At first, I thought Street Soccer: New York was almost too slick, like a pure marketing video for Street Soccer USA (SSUSA). SSUSA hosts the US qualifying tournament for the Homeless World Cup. But then I learned how the film came together.
Directors David Murphy and Dan Hedges came across the group from an article in the NY Times. They got to know the players and organization, and then all agreed to be filmed as they competed through rounds of the 2009 Homeless USA Cup. They also followed up with the players the subsequent year.
The tournament format is two 7-minute halves of 4-aside on an enclosed pitch of around 50 ft x 72 ft with 4 ft high goals. With such a compressed format, there is not enough time for everyone to play. The coaches want to win, and the best player stays in, leading some to quit.
Breaking the cycle of homelessness
It’s really not much different than a normal adult team. And that’s what you learn about homeless people–they could be anyone. They are often immigrants, able-bodied but lacking paperwork. Or they grew up homeless in New York, and the key is changing the mindset that accepts the street as a way of life.
But most of the players have been homeless for years and thus lack hope. SSUSA teaches them to get away from despair and stay positive, and then build on self-discipline and a success narrative that gets them out of the shelter. Lawrence Cann, who founded Street Soccer USA in 2004, says:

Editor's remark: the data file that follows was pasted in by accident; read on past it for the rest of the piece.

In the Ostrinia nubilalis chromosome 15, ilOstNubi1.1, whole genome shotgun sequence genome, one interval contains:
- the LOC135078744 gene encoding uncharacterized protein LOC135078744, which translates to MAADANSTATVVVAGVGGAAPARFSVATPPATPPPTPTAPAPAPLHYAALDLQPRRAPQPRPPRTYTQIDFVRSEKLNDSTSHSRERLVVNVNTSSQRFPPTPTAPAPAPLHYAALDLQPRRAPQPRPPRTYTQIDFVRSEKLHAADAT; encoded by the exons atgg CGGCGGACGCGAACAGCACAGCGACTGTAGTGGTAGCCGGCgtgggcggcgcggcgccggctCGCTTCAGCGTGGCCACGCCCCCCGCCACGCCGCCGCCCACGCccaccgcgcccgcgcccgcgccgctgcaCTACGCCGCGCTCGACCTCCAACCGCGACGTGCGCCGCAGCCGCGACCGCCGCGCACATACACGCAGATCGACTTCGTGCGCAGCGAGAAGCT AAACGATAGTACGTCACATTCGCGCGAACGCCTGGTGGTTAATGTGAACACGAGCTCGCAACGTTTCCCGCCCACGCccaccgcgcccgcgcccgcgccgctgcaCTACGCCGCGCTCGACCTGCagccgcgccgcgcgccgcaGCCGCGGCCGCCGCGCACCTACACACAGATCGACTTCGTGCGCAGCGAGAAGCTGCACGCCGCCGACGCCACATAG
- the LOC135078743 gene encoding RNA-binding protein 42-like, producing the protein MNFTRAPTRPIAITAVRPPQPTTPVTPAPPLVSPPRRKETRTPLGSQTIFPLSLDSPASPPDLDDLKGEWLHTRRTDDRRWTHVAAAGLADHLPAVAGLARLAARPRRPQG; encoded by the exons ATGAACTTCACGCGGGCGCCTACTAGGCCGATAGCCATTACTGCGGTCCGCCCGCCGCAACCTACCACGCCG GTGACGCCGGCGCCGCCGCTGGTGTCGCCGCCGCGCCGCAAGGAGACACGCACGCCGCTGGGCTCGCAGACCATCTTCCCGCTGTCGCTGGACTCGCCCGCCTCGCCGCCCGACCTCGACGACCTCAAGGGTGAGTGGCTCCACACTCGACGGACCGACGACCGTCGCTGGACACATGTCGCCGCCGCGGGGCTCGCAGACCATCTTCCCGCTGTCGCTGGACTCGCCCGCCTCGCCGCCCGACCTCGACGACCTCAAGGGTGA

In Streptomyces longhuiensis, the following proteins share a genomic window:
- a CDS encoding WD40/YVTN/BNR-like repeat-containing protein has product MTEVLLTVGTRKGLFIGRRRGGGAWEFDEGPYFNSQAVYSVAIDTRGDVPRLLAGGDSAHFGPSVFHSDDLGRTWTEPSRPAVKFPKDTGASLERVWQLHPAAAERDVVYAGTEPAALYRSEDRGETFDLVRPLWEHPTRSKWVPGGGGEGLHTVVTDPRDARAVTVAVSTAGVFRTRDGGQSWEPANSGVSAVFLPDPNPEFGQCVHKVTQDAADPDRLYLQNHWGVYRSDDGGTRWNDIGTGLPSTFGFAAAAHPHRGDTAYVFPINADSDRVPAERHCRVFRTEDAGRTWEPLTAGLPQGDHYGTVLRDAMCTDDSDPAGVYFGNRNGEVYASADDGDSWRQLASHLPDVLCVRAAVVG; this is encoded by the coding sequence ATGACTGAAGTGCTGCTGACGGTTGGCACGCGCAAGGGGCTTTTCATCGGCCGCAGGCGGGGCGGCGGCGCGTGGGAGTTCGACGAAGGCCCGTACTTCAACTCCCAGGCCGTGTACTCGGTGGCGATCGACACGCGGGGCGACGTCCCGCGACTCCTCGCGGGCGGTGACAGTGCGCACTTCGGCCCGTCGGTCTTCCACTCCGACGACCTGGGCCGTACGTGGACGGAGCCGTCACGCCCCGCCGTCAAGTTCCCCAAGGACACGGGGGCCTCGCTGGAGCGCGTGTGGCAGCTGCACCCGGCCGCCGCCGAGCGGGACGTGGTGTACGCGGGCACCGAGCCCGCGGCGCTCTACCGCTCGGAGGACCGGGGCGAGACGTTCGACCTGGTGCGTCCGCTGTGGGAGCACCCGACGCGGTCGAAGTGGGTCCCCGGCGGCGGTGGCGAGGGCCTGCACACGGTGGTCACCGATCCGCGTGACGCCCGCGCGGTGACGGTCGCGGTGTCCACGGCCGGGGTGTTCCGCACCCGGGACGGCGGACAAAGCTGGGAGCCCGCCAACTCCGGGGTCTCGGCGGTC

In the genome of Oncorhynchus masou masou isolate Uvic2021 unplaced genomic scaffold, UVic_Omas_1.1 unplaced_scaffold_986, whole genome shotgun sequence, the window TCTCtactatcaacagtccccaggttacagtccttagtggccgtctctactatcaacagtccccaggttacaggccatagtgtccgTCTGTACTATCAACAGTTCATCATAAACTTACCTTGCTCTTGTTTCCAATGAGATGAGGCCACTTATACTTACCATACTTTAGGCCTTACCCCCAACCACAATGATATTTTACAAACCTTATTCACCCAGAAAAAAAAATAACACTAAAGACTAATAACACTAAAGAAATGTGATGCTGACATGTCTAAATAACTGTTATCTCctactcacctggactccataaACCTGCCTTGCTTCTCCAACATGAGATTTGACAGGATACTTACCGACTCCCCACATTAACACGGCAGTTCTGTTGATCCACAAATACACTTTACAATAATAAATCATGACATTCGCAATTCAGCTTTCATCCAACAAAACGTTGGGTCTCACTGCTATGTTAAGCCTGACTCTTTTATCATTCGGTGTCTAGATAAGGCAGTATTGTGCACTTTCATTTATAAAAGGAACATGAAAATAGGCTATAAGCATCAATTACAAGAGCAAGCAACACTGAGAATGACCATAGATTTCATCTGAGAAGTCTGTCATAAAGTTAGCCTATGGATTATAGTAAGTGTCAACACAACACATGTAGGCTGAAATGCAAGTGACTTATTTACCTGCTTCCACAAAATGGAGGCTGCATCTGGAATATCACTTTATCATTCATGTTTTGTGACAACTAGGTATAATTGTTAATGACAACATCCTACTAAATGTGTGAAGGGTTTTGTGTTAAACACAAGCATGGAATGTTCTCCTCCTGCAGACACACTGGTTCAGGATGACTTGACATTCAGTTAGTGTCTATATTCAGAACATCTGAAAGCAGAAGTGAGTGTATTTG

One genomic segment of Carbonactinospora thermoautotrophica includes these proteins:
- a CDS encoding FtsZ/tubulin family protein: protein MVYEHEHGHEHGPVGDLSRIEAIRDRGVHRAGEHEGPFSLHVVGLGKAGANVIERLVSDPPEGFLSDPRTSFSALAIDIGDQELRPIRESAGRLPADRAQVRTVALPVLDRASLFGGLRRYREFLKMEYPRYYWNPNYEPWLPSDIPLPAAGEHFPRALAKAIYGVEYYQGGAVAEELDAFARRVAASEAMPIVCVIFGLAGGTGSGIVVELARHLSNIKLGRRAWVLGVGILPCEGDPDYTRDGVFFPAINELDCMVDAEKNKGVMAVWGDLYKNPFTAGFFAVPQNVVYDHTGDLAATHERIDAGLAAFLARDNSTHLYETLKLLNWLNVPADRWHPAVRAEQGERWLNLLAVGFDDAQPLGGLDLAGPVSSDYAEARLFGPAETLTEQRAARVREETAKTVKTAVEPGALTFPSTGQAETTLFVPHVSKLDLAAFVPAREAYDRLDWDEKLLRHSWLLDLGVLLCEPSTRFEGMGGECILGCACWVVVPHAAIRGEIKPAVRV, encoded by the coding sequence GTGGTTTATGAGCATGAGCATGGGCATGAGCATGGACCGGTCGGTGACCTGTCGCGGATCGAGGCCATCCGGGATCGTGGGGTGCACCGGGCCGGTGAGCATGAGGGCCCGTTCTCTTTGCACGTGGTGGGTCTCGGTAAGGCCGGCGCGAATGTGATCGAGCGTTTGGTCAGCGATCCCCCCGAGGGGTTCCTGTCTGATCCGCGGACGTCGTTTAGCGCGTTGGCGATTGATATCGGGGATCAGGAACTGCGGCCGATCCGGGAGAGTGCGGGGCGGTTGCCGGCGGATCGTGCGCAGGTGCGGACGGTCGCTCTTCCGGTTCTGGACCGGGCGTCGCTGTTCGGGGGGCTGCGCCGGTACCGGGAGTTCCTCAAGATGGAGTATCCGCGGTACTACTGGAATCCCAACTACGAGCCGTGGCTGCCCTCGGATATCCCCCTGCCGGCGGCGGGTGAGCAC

“We specialize in not giving up”.– Street Soccer USA founder Lawrence Cann
Homeless world cup documentaries are a labor of love
It apparently took several years to finish the movie, and the directors continue to be SSUSA advocates. This is the third film I’ve seen about players trying to get to the Homeless World Cup (the other two were Kicking It and Downtown Dawgs – see my Notes). This film is certainly the most positive of the three and gives the strongest impression that a street soccer program can achieve results. Sport is a development tool for children, so why shouldn’t it work for adults, reasons Lawrence Cann.
One of the most striking background stories is that of Ray Torres, the GK who arrived in 2005 from Spain via Venezuela, Colombia, Panama, Salvador, Honduras, and then Mexico. He was smuggled across the border by the Mexican mafia and then worked in a mafia warehouse for 2 years to repay his debt.
Learn more about Street Soccer USA and using sports for social change at http://streetsoccerusa.org
7 Soccer Movie Mom Rating = 7